11 thoughts on “International URIs

  1. Now that’s pretty darned sweet. Page-level character encoding is reliable enough by now, but how is client-side support for URIs? Any browser-specific issues popping up?

    Oh, and who’s running the standards for URI-level i18n? Is there an IETF paper or two on the octet/unicode translation you’re doing, or is it adapted from another system? (I’m completely uninformed about this stuff.)

  2. Actually, you are escaping those characters to make it become a valid URI, right? Otherwise it would be IRI which isn’t a standard yet.

  3. Perhaps I’m misunderstanding what the fix does, but what we really need for western-european languages is something which maps accented characters such as éèçàô to the non-accented ascii equivalent.

    For example, I have a category on a French-language site powered by WordPress with the name “événements” (events). This is transformed into “vnements” in the URL – far from ideal. What would be good is that “é” can be transformed into “e”, giving “evenements”.

    Is that possible yet with WordPress?

  4. Richard, why would you want that? The word wouldn’t mean the same. You really want IRIs. Escaped URIs seems like a nice solution for the time being, especially since the ones WordPress generates are IRI compatible if I’m not mistaken.

    If you really want to use unaccented versions you could use the slug of course.

  5. Anne – it may be an “evil” reason, but it’s primarily for SEO, and partly for usability (which certainly isn’t evil!).

    If you take my example of “événements”, and Google for both the accented and non-accented versions, the number of results varies slightly, and the order too – but if you check the bold highlighting of terms within the search results, both versions are highlighted, irrespective of accents. Will the escaped URI work for both? What happens when the searcher leaves off one of the accents, or both, or uses the wrong accent (not everyone is a perfect speller, and many don’t use the accents in searches)?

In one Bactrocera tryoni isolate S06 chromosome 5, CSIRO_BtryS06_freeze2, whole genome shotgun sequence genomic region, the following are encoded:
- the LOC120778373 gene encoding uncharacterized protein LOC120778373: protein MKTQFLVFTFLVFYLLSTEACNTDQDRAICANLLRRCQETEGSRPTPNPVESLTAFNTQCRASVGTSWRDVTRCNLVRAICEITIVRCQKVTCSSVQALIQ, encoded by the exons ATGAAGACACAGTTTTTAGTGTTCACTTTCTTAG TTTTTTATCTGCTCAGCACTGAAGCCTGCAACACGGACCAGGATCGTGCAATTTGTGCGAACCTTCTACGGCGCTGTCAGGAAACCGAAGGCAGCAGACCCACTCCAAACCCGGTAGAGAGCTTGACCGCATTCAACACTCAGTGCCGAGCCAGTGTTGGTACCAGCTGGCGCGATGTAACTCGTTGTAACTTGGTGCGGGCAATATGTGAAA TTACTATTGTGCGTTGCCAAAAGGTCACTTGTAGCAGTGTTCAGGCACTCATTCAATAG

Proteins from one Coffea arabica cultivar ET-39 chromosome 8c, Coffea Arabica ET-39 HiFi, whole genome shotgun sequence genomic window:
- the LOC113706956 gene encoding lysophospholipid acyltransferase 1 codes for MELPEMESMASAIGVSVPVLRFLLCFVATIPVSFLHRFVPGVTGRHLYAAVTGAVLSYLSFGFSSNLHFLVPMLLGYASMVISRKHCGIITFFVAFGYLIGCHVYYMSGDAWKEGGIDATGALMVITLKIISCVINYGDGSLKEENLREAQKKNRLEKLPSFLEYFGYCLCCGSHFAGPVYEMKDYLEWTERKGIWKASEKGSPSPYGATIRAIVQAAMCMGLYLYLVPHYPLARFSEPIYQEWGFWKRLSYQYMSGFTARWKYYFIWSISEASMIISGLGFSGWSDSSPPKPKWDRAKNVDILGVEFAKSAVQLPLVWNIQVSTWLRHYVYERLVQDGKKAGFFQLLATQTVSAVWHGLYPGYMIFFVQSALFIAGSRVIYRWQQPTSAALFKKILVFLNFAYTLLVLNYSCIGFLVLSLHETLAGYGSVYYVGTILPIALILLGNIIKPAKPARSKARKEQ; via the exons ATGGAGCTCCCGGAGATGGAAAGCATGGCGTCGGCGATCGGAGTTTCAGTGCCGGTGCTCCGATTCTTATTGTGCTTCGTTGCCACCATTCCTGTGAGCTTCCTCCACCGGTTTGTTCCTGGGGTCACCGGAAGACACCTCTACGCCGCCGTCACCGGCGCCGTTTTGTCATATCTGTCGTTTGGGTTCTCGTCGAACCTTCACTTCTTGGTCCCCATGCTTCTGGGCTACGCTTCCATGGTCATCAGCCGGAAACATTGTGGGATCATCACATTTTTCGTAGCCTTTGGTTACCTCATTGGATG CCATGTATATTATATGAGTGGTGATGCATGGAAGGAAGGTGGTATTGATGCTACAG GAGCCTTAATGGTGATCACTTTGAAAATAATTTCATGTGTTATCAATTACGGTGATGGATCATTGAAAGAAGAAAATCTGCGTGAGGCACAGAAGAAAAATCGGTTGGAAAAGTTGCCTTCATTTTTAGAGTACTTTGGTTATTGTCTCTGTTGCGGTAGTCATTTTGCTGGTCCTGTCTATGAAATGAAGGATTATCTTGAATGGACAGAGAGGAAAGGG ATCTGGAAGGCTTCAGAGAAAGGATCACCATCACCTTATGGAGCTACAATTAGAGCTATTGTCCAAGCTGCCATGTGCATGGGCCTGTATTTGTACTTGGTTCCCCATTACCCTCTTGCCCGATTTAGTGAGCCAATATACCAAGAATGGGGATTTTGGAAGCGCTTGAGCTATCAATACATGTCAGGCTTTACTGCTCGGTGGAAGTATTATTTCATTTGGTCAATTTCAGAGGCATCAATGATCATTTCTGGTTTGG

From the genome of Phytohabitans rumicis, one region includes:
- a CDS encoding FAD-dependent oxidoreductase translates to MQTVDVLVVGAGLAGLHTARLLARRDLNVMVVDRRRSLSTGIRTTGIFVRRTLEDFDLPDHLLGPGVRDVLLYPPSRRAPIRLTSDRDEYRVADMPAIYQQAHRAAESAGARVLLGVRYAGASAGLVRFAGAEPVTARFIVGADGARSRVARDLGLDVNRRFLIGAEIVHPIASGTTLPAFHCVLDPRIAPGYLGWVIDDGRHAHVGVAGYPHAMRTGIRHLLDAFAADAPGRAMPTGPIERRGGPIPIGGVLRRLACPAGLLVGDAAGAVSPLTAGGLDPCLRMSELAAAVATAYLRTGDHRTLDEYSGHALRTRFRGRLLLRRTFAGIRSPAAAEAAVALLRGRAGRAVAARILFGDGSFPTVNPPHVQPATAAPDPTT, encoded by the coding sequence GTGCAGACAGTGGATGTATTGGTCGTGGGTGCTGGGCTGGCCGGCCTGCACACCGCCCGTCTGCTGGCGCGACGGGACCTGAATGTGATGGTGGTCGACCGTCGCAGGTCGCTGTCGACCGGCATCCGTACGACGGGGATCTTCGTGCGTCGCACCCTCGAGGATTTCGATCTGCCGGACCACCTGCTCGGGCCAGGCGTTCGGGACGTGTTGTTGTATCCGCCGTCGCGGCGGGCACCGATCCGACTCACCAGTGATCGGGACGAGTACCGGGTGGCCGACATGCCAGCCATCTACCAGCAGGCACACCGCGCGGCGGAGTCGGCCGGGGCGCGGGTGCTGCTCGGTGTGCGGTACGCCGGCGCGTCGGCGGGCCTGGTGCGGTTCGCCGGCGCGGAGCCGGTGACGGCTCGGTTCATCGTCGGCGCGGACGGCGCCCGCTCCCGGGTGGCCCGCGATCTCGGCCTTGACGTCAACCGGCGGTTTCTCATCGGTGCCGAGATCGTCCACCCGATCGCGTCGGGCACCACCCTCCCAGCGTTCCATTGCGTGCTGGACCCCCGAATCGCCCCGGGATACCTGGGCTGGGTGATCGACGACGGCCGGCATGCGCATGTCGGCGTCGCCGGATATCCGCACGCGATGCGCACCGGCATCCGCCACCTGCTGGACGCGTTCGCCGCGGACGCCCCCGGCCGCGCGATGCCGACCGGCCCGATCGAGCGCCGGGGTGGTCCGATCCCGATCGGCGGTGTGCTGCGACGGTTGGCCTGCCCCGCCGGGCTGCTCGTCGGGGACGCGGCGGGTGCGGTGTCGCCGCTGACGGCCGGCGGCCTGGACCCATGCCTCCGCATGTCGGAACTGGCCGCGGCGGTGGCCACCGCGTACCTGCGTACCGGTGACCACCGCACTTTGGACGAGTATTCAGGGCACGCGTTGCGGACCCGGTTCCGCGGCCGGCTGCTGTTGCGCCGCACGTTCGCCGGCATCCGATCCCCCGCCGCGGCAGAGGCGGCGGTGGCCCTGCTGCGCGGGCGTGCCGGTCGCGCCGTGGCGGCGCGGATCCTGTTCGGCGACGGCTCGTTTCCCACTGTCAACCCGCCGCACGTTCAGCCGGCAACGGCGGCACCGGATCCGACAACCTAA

Then comes the question of readability and usability: try reading the following URLs over the phone:


    Which do you prefer?

  6. SEO doesn’t matter. Google is capable of handling such URIs perfectly. However, like I mentioned above, you actually want IRIs. Those are not escaped and don’t need to be escaped. In such cases you can just use whichever word you want without having to make a us-ascii friendly version of it.

  7. Richard, transliteration of accented characters is the current behaviour of WP 1.3 but that’s pretty useless for people who blog in characters that really don’t have roman “equivilents.”

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